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Proposed Rule

Migratory Bird Permits; Regulations Governing Take of Migratory Birds; Environmental Impact Statement

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Fish and Wildlife Service, Interior.


Supplementary proposed rule; intent to prepare an environmental impact statement.


This document advises that we, the U.S. Fish and Wildlife Service (Service), intend to prepare a draft environmental impact statement pursuant to the National Environmental Policy Act of 1969 (NEPA). The Service hereby notifies Federal, State, and local agencies, tribes, and the public of our intentions to evaluate the potential environmental impacts of a proposal to adopt a regulation that clarifies that the Migratory Bird Treaty Act's prohibitions on pursuing, hunting, taking, capturing, killing, or attempting to do the same, apply only to actions directed at migratory birds, their nests, or their eggs, and, therefore, do not extend to incidental take, which occurs when injury or mortality to migratory birds results from, but is not the purpose of, an activity. The review will analyze the environmental effects of the proposed approach and will provide detailed analysis of the environmental effects of the proposed rule. We invite input from other Federal and State agencies, tribes, nongovernmental organizations, and members of the public on the scope of the proposed NEPA analysis, the pertinent issues we should address, and alternatives to our proposed approach for implementing the MBTA. We will hold multiple public scoping webinars to inform the public about the proposal.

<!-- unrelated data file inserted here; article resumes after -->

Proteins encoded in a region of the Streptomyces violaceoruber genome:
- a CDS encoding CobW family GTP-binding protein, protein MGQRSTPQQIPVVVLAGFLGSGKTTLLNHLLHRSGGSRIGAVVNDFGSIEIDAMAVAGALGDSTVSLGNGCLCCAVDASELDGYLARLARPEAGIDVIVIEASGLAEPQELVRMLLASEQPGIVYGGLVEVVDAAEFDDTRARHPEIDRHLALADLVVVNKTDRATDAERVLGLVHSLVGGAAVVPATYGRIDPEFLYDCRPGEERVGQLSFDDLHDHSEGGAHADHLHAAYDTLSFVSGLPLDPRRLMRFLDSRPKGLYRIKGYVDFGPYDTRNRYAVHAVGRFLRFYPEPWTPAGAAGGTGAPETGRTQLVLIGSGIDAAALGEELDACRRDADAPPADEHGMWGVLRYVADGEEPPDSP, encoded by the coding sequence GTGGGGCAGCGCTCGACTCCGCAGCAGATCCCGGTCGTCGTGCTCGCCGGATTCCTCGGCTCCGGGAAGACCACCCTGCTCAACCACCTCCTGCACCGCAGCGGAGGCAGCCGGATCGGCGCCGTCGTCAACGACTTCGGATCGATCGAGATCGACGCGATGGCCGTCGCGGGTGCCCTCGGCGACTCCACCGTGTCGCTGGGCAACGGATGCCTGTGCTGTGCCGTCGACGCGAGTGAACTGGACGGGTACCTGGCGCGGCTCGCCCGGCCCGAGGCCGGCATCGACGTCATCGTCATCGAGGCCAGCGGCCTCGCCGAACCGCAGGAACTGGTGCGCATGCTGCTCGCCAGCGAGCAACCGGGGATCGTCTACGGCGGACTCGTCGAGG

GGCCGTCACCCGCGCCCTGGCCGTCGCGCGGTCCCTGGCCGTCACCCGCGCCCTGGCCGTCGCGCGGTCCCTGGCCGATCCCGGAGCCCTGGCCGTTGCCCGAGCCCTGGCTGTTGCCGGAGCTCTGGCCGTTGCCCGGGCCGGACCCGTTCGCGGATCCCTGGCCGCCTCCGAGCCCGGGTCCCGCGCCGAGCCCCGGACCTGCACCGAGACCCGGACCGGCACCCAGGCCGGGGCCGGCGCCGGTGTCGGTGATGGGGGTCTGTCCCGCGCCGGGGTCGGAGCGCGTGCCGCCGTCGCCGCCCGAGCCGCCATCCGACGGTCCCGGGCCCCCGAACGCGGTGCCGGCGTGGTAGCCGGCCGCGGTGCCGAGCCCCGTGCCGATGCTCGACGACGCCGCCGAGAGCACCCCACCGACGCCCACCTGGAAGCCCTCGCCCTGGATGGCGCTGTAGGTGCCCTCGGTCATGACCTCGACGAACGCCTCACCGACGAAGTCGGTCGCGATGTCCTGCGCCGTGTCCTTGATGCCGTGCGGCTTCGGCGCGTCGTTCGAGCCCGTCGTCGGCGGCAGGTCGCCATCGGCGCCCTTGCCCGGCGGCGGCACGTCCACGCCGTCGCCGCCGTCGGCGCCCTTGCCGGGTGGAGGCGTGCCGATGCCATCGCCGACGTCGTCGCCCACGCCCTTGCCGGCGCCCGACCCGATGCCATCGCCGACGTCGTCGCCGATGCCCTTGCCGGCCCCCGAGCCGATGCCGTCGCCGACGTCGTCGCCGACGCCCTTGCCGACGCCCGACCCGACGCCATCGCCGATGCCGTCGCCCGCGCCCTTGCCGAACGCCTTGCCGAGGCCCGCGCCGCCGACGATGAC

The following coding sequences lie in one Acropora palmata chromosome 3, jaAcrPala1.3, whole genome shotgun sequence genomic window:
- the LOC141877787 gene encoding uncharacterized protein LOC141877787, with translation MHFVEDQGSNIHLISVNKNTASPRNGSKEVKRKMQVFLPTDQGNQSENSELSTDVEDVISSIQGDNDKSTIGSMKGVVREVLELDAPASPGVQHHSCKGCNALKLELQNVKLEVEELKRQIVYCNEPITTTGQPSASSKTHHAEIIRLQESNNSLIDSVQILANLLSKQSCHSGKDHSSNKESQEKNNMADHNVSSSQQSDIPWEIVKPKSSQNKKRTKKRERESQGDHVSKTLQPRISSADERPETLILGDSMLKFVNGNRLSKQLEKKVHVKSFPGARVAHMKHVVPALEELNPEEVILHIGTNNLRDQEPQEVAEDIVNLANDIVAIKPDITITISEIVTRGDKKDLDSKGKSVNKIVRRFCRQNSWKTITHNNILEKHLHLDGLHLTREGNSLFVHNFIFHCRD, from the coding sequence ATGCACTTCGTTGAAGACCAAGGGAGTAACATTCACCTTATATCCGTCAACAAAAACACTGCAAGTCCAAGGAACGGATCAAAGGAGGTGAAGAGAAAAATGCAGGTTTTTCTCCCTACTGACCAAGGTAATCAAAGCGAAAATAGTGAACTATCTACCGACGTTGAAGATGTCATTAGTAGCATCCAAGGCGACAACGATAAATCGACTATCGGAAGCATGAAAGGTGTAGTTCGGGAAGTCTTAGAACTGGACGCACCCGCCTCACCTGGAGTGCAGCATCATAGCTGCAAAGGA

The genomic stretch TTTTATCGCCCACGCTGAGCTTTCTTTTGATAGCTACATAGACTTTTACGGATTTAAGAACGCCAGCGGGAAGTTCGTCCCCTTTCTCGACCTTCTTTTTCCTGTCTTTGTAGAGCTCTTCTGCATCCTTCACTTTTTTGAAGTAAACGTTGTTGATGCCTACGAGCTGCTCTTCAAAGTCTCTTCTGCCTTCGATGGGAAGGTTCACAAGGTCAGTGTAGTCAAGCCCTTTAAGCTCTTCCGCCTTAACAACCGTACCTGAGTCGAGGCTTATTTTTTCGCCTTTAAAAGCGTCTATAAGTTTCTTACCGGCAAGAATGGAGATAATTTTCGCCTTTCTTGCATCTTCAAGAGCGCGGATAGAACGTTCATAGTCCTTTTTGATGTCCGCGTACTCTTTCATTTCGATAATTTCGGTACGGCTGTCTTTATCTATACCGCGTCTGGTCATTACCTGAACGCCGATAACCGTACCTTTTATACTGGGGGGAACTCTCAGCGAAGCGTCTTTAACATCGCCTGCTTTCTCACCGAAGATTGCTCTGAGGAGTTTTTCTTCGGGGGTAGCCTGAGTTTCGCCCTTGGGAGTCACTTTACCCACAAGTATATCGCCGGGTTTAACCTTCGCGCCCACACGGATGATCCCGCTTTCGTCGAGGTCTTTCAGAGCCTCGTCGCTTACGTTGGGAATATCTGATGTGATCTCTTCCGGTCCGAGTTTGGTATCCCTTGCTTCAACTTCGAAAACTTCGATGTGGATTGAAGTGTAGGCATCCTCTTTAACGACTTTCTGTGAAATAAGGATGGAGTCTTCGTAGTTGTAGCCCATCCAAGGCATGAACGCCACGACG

Comment submission: Public scoping will begin with the publication of this document in the Federal Register and will continue through March 19, 2020. Start Printed Page 5914We will consider all comments on the scope of the draft environmental review that are received or postmarked by that date. Comments received or postmarked after that date will be considered to the extent practicable.

Public scoping meetings: We will hold public scoping meetings in the form of multiple webinars in February/March 2020. We will announce exact webinar dates, times, and registration details on the internet at​migratorybirds/​2020Regulation.php.


Comment submission: You may submit written comments by one of the following methods. Please do not submit comments by both.

(1) Electronically: Go to the Federal eRulemaking Portal: Follow the instructions for submitting comments to Docket No. FWS-HQ-MB-2018-0090.